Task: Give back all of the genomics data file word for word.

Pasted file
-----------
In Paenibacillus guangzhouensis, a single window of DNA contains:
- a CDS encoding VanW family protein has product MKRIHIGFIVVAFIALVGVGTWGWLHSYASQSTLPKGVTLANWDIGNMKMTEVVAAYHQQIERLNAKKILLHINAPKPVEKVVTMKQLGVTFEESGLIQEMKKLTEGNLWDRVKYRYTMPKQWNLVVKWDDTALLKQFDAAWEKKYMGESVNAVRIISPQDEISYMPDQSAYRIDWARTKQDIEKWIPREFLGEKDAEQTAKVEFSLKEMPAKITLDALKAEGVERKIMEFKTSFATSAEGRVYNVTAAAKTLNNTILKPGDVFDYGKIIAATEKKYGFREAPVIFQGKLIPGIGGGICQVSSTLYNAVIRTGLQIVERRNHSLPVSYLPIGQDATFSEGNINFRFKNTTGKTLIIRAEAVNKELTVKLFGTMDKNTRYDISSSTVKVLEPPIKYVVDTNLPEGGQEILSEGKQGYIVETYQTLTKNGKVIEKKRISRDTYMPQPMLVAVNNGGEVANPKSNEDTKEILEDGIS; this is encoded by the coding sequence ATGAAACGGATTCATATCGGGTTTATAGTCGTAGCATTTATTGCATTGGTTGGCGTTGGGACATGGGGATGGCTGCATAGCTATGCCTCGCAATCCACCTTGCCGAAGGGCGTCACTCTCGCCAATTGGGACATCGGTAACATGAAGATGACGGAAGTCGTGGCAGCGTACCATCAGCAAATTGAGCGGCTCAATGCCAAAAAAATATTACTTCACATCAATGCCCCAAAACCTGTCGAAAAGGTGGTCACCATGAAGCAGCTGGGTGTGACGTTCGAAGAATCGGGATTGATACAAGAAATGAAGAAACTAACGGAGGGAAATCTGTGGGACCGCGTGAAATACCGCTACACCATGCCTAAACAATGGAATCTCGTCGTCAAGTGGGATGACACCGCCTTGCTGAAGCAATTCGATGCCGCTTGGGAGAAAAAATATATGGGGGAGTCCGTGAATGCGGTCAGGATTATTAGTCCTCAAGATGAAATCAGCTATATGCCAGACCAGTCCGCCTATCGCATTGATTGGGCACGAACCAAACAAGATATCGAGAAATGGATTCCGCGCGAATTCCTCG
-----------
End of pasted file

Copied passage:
In Paenibacillus guangzhouensis, a single window of DNA contains:
- a CDS encoding VanW family protein has product MKRIHIGFIVVAFIALVGVGTWGWLHSYASQSTLPKGVTLANWDIGNMKMTEVVAAYHQQIERLNAKKILLHINAPKPVEKVVTMKQLGVTFEESGLIQEMKKLTEGNLWDRVKYRYTMPKQWNLVVKWDDTALLKQFDAAWEKKYMGESVNAVRIISPQDEISYMPDQSAYRIDWARTKQDIEKWIPREFLGEKDAEQTAKVEFSLKEMPAKITLDALKAEGVERKIMEFKTSFATSAEGRVYNVTAAAKTLNNTILKPGDVFDYGKIIAATEKKYGFREAPVIFQGKLIPGIGGGICQVSSTLYNAVIRTGLQIVERRNHSLPVSYLPIGQDATFSEGNINFRFKNTTGKTLIIRAEAVNKELTVKLFGTMDKNTRYDISSSTVKVLEPPIKYVVDTNLPEGGQEILSEGKQGYIVETYQTLTKNGKVIEKKRISRDTYMPQPMLVAVNNGGEVANPKSNEDTKEILEDGIS; this is encoded by the coding sequence ATGAAACGGATTCATATCGGGTTTATAGTCGTAGCATTTATTGCATTGGTTGGCGTTGGGACATGGGGATGGCTGCATAGCTATGCCTCGCAATCCACCTTGCCGAAGGGCGTCACTCTCGCCAATTGGGACATCGGTAACATGAAGATGACGGAAGTCGTGGCAGCGTACCATCAGCAAATTGAGCGGCTCAATGCCAAAAAAATATTACTTCACATCAATGCCCCAAAACCTGTCGAAAAGGTGGTCACCATGAAGCAGCTGGGTGTGACGTTCGAAGAATCGGGATTGATACAAGAAATGAAGAAACTAACGGAGGGAAATCTGTGGGACCGCGTGAAATACCGCTACACCATGCCTAAACAATGGAATCTCGTCGTCAAGTGGGATGACACCGCCTTGCTGAAGCAATTCGATGCCGCTTGGGAGAAAAAATATATGGGGGAGTCCGTGAATGCGGTCAGGATTATTAGTCCTCAAGATGAAATCAGCTATATGCCAGACCAGTCCGCCTATCGCATTGATTGGGCACGAACCAAACAAGATATCGAGAAATGGATTCCGCGCGAATTCCTCG